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Are Hedgehogs Destructive? (Common Causes for Damaging Behavior)

Are Hedgehogs Destructive? (Common Causes for Damaging Behavior)

The purpose of this blog is to share general information and is written to the author's best knowledge. It is not intended to be used in place of veterinary advice. For health concerns, please seek proper veterinary care.

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If you’re contemplating getting a pet hedgehog, you may be worried about the level of destruction they can cause. Chinchillas and rats are notorious destroyers of electrical cords, curtains, and wooden furniture when left to run loose.

Is the hedgehog a fellow agent of chaos, or is it a more innocuous pet, preferring to spend its time innocently snuffling for food?

Pet hedgehogs are not destructive. They nibble objects as a means of investigating, and they are unlikely to cause damage, but pet hedgehogs can bite. Wild hedgehogs will dig and eat garden pests. In New Zealand, invasive hedgehog species have caused significant damage to native animal species.

When tackling the topic of a hedgehog’s destructive tendencies, it is essential to consider the question from two perspectives. Pet hedgehogs and wild hedgehogs can wreak havoc in very different ways, and thus the answer to the question of how destructive a hedgehog is lies in which hedgehog you are thinking of.

Are Hedgehogs Destructive Chewers?

The first question that people ask when looking at a hedgehog is: does it chew?

The question comes from the mistaken belief that hedgehogs are rodents. The public often informally groups hedgehogs with rats, chinchillas, hamsters, and guinea pigs, all of which are definitely rodents!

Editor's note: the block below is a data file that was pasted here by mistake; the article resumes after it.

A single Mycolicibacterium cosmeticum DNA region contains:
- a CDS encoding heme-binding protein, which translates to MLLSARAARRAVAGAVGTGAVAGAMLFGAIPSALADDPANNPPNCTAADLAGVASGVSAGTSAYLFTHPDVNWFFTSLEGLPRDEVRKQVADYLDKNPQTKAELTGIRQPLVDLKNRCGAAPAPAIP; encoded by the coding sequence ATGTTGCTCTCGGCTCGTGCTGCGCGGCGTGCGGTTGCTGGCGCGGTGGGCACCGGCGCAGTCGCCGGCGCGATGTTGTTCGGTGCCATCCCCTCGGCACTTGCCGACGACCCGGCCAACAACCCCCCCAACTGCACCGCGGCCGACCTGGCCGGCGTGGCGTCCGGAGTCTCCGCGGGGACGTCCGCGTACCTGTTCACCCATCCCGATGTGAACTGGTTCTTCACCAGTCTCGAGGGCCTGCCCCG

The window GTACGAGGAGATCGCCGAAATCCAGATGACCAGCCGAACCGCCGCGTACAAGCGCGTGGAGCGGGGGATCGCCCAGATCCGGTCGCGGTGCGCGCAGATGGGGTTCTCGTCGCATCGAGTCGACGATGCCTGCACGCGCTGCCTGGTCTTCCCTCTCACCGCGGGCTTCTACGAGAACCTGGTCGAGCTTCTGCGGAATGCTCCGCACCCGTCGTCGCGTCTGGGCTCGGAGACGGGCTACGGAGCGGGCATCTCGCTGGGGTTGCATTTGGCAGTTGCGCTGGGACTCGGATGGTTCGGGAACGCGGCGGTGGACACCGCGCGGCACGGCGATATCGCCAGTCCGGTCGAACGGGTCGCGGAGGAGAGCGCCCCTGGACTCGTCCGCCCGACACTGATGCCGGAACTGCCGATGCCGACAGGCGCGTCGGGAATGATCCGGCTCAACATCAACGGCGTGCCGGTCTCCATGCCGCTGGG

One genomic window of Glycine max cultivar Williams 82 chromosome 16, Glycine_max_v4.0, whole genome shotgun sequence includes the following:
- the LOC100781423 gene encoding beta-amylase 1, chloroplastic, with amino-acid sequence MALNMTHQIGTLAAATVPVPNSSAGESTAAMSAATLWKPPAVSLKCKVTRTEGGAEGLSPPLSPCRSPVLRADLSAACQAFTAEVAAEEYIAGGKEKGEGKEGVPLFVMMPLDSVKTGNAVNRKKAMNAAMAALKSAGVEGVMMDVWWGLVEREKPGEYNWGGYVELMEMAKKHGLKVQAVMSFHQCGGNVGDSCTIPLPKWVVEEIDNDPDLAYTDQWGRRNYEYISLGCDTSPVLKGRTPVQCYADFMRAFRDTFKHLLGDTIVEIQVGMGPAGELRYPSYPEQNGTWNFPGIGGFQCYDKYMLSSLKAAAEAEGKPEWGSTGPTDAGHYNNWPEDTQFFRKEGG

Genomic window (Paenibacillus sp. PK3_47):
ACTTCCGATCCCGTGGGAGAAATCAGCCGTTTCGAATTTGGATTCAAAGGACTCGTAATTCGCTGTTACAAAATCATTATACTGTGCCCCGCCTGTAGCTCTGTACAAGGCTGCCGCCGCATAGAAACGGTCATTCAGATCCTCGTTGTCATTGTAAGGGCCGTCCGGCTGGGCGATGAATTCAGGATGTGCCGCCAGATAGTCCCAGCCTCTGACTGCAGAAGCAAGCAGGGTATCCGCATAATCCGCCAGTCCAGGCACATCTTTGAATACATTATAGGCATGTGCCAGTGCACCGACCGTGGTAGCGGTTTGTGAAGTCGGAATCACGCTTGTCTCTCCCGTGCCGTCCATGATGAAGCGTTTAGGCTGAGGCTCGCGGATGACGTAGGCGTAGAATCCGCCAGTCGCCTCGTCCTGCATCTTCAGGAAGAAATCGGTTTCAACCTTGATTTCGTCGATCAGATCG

Animals from the order Rodentia have easily identifiable teeth; all rodents sport distinctive pairs of oversized incisors. These incisors lack roots and continue to grow throughout the animal’s life.

Rodents have learned to control their perpetually growing teeth by gnawing on wood, plastic, and other solid surfaces.

Unlike these toothy animals, hedgehogs belong to the order Erinaceomorpha.

Hedgehogs have 44 teeth that first grow in at about 3 weeks. However, a hedgehog needs to take care of its teeth because, unlike rodents, they only receive one set of adult teeth that needs to last them their whole life!

Hedgehogs like to investigate their surroundings by sniffing, licking, and nibbling on objects. However, their jaws are not powerful enough to leave significant marks on furniture when the hedgehog has an exploratory nibble.

Unlike chinchillas and rats, your hedgehog won’t spend their time destroying chewable objects.

Do Hedgehogs Bite?

Although hedgehogs may learn self-control and refrain from chewing on everything they encounter, this does not mean that they don’t use their teeth to get their message across!

Hedgehogs bite for one of 4 reasons:

  1. Curiosity
  2. Accidentally
  3. Anxiety
  4. Illness

Curiosity-Driven Bites

Young hedgehogs are curious about their environments and will often lick and nibble items as a means of exploring their surroundings.

Although hedgehogs have limited eyesight, they have an acute sense of smell. They will often be drawn to investigate the smell of food, soap, or tobacco that persists on people’s skin even after washing.

These exploratory nibbles are typically preceded by sniffing and licking followed by a quick nip. These tiny love bites are not dangerous and will rarely break the skin.

However, it is essential not to let your hedgehog get into the habit of nipping people.

Accidental Biting

Owners that hand-feed their hedgehogs may be in danger of receiving an accidental bite. Hedgehogs’ depth perception is not fine-tuned, and their enthusiasm may overrule their caution, causing them to literally bite the hand that is feeding them!